I loved drawing as a child. I'd draw a picture of a cowboy or a pirate, a monster or a happy house with smoke curling from the chimney before being tucked in every night, and the pencils, crayons and drawing book I'd used would be placed upon the top the chest of drawers that stood between my camp bed and her cot by my father before he and my mother retreated downstairs and turned the television up. One night, in frustration, I took two crayons from their packet and screwed them into my ears. It worked! All was silent. I looked across at my sister, expecting to see her standing with cheeks of scarlet, grasping the bars of her cage whilst her mouth opened and closed, silently screaming.
She wasn't. She was laughing at me.
I took the crayons from my lugholes and smiled back, but her bottom lip started to wobble and so I rammed them back in. Upping my game, I took a pencil and inserted it into a nostril. More hilarity. I pulled the little rubber from the metal collar of another pencil, placing it in my vacant nostril and tilting my head back. I snorted, sending the rubber shooting across the room and bouncing off her forehead. She turned, rummaging around in the bedclothes, found the rubber and held it out through the bars.
"Again." Her vocabulary wasn't all it could be at that point.
Again and again and again and again she returned the rubber for me to fire at her, each time with heavier eyes and a dreamier smile, until, eventually, she fell asleep with her face against the bars.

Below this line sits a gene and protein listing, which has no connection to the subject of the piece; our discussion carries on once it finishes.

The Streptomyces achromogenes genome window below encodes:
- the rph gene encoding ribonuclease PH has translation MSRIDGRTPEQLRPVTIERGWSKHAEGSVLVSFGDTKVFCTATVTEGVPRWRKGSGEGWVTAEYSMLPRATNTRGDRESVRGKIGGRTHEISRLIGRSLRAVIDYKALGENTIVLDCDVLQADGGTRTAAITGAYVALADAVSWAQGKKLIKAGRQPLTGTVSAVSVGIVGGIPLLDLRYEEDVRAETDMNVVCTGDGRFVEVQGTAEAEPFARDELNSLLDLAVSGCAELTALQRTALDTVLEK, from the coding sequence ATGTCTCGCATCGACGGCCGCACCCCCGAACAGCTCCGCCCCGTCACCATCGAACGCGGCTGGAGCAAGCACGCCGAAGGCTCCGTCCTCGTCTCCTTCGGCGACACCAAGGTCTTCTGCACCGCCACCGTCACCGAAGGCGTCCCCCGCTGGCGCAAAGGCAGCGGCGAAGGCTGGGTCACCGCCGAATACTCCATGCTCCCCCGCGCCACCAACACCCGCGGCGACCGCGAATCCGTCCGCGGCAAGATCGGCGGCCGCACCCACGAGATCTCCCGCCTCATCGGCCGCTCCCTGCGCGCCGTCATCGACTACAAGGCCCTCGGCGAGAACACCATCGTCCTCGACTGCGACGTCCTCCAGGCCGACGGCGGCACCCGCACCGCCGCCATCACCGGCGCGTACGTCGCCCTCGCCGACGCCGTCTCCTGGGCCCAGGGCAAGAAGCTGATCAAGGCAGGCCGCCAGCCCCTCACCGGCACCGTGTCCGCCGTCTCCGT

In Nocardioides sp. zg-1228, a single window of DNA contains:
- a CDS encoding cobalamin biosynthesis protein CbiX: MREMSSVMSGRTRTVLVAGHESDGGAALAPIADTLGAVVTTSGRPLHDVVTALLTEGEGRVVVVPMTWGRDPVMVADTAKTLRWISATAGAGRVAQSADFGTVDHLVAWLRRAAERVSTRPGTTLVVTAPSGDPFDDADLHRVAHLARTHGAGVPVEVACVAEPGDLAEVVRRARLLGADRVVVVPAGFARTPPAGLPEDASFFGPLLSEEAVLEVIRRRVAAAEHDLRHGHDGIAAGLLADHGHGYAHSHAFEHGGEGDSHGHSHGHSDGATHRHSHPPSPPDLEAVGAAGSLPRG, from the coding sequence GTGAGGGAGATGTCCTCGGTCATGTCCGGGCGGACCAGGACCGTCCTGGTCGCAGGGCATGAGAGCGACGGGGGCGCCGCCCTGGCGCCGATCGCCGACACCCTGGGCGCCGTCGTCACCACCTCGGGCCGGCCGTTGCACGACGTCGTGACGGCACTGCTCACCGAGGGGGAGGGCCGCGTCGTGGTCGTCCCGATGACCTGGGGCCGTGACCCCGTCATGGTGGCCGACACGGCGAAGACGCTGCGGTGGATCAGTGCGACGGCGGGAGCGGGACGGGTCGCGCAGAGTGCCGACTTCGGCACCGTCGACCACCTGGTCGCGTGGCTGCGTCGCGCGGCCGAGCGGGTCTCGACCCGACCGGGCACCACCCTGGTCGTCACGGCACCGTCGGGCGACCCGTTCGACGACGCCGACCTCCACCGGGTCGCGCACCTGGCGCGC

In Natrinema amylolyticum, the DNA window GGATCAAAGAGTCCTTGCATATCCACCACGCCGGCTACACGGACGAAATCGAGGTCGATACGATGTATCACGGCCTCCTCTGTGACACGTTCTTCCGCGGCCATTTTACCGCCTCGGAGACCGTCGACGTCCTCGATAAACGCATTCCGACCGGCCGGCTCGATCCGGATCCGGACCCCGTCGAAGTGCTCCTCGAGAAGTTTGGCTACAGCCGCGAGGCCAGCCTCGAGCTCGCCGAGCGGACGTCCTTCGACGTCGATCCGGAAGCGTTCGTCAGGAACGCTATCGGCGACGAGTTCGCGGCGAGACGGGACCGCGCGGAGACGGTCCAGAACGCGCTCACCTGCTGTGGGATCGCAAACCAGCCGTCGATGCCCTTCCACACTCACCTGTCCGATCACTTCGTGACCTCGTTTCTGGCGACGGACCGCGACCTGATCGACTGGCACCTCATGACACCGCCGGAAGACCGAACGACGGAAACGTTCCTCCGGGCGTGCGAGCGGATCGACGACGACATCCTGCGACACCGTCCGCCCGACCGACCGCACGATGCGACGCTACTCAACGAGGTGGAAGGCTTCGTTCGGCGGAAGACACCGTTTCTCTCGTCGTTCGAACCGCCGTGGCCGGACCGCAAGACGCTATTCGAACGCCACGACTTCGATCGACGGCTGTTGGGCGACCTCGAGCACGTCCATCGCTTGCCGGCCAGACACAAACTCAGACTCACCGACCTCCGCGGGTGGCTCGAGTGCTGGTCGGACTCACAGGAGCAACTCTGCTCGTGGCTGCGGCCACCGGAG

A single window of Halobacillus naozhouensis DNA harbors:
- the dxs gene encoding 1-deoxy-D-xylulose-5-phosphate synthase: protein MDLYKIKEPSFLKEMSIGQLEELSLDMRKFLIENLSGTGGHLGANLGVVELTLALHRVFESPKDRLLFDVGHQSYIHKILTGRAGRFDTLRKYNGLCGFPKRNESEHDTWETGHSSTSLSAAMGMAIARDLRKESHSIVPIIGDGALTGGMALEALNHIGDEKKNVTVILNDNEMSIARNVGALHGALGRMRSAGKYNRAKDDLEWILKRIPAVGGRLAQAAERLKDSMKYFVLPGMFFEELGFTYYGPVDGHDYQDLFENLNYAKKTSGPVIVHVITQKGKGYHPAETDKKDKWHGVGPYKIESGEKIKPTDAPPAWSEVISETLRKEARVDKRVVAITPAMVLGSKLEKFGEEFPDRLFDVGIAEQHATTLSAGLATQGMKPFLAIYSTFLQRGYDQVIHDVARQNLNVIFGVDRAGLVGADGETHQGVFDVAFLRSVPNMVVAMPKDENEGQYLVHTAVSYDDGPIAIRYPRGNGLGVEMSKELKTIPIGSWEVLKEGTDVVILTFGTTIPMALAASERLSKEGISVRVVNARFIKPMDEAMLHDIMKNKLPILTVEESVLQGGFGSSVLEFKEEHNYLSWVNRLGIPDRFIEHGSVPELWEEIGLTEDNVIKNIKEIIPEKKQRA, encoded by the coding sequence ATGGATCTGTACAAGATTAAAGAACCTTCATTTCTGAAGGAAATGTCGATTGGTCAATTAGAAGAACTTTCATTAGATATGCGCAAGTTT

Each night I'd repeat the procedure, becoming quite the crackshot in the process, until one night I sucked when I should've blown. Coughing and spluttering and making an odd whistling noise as I sobbed, I managed to raise the alarm. My father pinned me to the camp bed and, as carefully as he could, used the penknife he always carried to remove the little, cylindrical bung from my nose, a lengthy process made lengthier by the bollocking he administered during the surgery for doing nothing worse than making a stupid mistake. A stupid mistake that left me with a sore nose and that taught my little sister not to stick stuff up her own nostrils.
The bollocking was probably warranted, as was the swollen nose that kept bleeding for days after and the rather macabre descriptions of what might have happened furnished by my mother the following morning. Warranted and necessary, a lesson learnt by mistake. Three lessons, in fact. The lesson I learnt, "don't stick stuff up your nose", the lesson my parents learnt, "don't leave stuff around that your kids could stick up their nose" and my sister's lesson, "if you don't want your father to pin you down and stick a blade clumsily up one of your nostrils resulting in your favourite Manchester City pillowcase being spattered in blood and stained for evermore then don't stick stuff up your nose, no matter how annoying your younger sibling is".
Mistakes are a handy thing to encounter. The reason the big brother knows how to drink, to smoke, to kiss and to fight is because he tried, failed and tried again. Older brothers make our mistakes so that you don't have too, but we cant fuck everything up for you. If you never make any mistakes of your own you've scant chance of ever learning anything. Everyone makes mistakes...
...that why they put rubbers on pencils.